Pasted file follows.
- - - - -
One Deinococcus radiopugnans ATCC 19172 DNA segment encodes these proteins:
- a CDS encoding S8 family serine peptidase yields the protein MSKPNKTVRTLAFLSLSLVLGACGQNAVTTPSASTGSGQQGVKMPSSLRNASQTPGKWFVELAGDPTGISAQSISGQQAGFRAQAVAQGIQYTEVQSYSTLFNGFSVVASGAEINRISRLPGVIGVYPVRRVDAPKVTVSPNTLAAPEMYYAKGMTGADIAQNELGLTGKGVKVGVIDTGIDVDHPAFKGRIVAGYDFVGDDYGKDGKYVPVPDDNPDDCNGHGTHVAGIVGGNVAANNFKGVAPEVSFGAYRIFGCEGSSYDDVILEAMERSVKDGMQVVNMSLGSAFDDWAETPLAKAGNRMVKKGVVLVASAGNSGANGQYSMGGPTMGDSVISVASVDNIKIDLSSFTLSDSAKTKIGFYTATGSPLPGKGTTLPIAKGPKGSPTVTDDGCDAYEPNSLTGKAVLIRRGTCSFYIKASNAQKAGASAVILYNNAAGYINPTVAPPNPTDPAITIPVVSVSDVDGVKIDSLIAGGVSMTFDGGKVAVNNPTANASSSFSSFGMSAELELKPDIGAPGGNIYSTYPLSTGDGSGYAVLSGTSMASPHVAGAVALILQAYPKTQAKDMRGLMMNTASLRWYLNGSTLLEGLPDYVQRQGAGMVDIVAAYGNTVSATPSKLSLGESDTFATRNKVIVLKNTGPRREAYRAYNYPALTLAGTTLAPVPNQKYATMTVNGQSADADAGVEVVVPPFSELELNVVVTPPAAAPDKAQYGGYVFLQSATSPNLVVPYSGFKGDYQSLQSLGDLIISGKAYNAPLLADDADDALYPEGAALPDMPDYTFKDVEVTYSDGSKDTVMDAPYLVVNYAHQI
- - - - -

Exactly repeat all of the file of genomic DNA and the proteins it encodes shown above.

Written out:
One Deinococcus radiopugnans ATCC 19172 DNA segment encodes these proteins:
- a CDS encoding S8 family serine peptidase yields the protein MSKPNKTVRTLAFLSLSLVLGACGQNAVTTPSASTGSGQQGVKMPSSLRNASQTPGKWFVELAGDPTGISAQSISGQQAGFRAQAVAQGIQYTEVQSYSTLFNGFSVVASGAEINRISRLPGVIGVYPVRRVDAPKVTVSPNTLAAPEMYYAKGMTGADIAQNELGLTGKGVKVGVIDTGIDVDHPAFKGRIVAGYDFVGDDYGKDGKYVPVPDDNPDDCNGHGTHVAGIVGGNVAANNFKGVAPEVSFGAYRIFGCEGSSYDDVILEAMERSVKDGMQVVNMSLGSAFDDWAETPLAKAGNRMVKKGVVLVASAGNSGANGQYSMGGPTMGDSVISVASVDNIKIDLSSFTLSDSAKTKIGFYTATGSPLPGKGTTLPIAKGPKGSPTVTDDGCDAYEPNSLTGKAVLIRRGTCSFYIKASNAQKAGASAVILYNNAAGYINPTVAPPNPTDPAITIPVVSVSDVDGVKIDSLIAGGVSMTFDGGKVAVNNPTANASSSFSSFGMSAELELKPDIGAPGGNIYSTYPLSTGDGSGYAVLSGTSMASPHVAGAVALILQAYPKTQAKDMRGLMMNTASLRWYLNGSTLLEGLPDYVQRQGAGMVDIVAAYGNTVSATPSKLSLGESDTFATRNKVIVLKNTGPRREAYRAYNYPALTLAGTTLAPVPNQKYATMTVNGQSADADAGVEVVVPPFSELELNVVVTPPAAAPDKAQYGGYVFLQSATSPNLVVPYSGFKGDYQSLQSLGDLIISGKAYNAPLLADDADDALYPEGAALPDMPDYTFKDVEVTYSDGSKDTVMDAPYLVVNYAHQI